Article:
Monday, June 17, 2013
As luck would have it, one of my clients is having a particularly difficult time right now. He doesn't want a divorce and doesn't believe in it. He's been married a long time, and while the marriage wasn't perfect, he thought it was pretty good - until his wife told him she was miserable. Everything he did in their adult life, he did for them, with an eye toward spending the rest of their lives together. Now, not only is he moving homes, he is also shifting his vision from a future together to one alone. He's having to defend actions he thought were joint, but really weren't. Every time he feels like he's getting his balance, something new is thrown at him, and off he goes again. Some things he's doing very well and others he doesn't do well at all. The least little thing throws him off completely. His life is kind of like my move, only with more emotional upheaval. Eventually, everything will come together, including his emotions, and one day he'll wake up and feel really good. They'll be running water in his bathroom sink and all will be right with his world. That day is not today, and we understand. Here in the Trenches.
Thursday, June 13, 2013
Wednesday, June 12, 2013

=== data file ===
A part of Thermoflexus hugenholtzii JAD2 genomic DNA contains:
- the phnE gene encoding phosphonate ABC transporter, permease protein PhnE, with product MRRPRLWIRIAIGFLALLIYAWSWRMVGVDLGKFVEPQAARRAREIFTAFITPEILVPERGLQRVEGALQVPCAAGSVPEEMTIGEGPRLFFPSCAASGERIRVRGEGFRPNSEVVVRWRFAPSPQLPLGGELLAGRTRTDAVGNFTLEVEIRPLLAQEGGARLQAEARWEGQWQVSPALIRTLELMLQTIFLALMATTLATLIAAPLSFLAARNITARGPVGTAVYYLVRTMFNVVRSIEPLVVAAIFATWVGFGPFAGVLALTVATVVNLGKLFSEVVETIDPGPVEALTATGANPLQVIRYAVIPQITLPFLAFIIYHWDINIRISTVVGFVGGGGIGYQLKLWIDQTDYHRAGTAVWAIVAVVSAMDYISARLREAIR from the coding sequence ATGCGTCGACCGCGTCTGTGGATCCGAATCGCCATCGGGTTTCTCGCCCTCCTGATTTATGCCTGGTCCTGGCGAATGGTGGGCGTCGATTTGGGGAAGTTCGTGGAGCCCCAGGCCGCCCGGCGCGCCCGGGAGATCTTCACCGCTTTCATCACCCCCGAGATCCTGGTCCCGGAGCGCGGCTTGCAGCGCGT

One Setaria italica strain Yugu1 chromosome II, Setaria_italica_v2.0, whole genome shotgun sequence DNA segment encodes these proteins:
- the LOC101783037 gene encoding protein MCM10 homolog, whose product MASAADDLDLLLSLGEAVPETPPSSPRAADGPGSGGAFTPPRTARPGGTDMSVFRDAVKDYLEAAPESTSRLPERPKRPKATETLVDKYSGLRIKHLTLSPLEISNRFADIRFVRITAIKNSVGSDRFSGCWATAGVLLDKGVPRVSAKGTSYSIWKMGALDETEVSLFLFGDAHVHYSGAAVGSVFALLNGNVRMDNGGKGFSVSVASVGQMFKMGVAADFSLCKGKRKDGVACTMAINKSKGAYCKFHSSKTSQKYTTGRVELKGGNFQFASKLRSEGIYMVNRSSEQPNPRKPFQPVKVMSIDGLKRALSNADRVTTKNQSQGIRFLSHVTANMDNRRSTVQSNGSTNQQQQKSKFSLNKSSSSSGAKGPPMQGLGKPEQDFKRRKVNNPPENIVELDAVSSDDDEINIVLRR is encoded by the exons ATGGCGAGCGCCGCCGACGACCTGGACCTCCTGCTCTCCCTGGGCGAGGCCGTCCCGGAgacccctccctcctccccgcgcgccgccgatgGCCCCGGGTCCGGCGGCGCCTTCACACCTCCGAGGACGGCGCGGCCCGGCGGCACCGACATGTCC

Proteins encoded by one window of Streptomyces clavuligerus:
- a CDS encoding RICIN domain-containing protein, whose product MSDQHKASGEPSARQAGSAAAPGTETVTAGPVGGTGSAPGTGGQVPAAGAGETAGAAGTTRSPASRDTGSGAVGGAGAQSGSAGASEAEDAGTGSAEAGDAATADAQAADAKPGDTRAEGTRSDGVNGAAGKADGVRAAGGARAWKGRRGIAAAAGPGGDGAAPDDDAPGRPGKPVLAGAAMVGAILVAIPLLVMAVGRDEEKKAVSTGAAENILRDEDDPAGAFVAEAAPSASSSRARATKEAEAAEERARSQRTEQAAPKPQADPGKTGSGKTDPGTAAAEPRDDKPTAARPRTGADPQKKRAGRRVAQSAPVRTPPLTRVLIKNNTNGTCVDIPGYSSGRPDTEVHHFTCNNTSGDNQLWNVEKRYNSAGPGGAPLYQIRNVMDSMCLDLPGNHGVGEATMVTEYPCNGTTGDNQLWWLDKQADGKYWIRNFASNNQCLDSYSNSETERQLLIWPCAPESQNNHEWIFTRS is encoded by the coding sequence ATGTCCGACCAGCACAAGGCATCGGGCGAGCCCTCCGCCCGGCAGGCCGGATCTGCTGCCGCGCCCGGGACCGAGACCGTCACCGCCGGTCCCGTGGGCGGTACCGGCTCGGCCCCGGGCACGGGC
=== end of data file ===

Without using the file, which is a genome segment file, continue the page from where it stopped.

...can come up with an acorn. That's one of my father's favorite sayings. (Of course, he used to say it in reference to my golf game and my occasional ability to hit a decent shot.) Sometimes I love what it means. Like yesterday. Run Disney opened registration for a new race combination over Disney Princess weekend. Daughter, one of my Trenches friends and I decided to register for it. The combination filled up within hours of registration opening - but the three of us made it. Lots of others did not. I'm loving that acorn, and we got it just because we were all in the right place at the right time. Sometimes, however, the blind hog comes up with the acorn, and the rest of the hogs say "What? How did that happen?" I had just such a situation a few weeks ago. It was a hearing in which the other attorney was not even marginally competent, his client's case was not compelling, and in fact he had done some really not OK things, on which the Master commented. Yet, he managed to receive much of what he requested in court. That blind hog came up with an acorn. How did that happen? It wasn't because I didn't do a good job. It wasn't because my client wasn't deserving. It wasn't because the other attorney did a good job. It certainly wasn't because his client was a good guy. If I had to explain what happened, I would say that for a reason not related to the evidence or the skill of the attorneys, the Master made a decision. On what was it based? I don't know. I may never know. Maybe the Master had seen a case like it in the past, and felt that the decision she made on that day worked well for them and would work well for our folks. Maybe the clients reminded the Master of someone she liked or didn't like. Maybe it wasn't what the clients said but how they said it. Maybe , maybe, maybe. Like I said, I'll never really know. That's the problem with going to trial. You never know if it's the evidence or something unquantifiable that drives the judge's decision. You can have the world's best lawyer, the most compelling evidence, and still lose. Welcome to my world - here in the Trenches.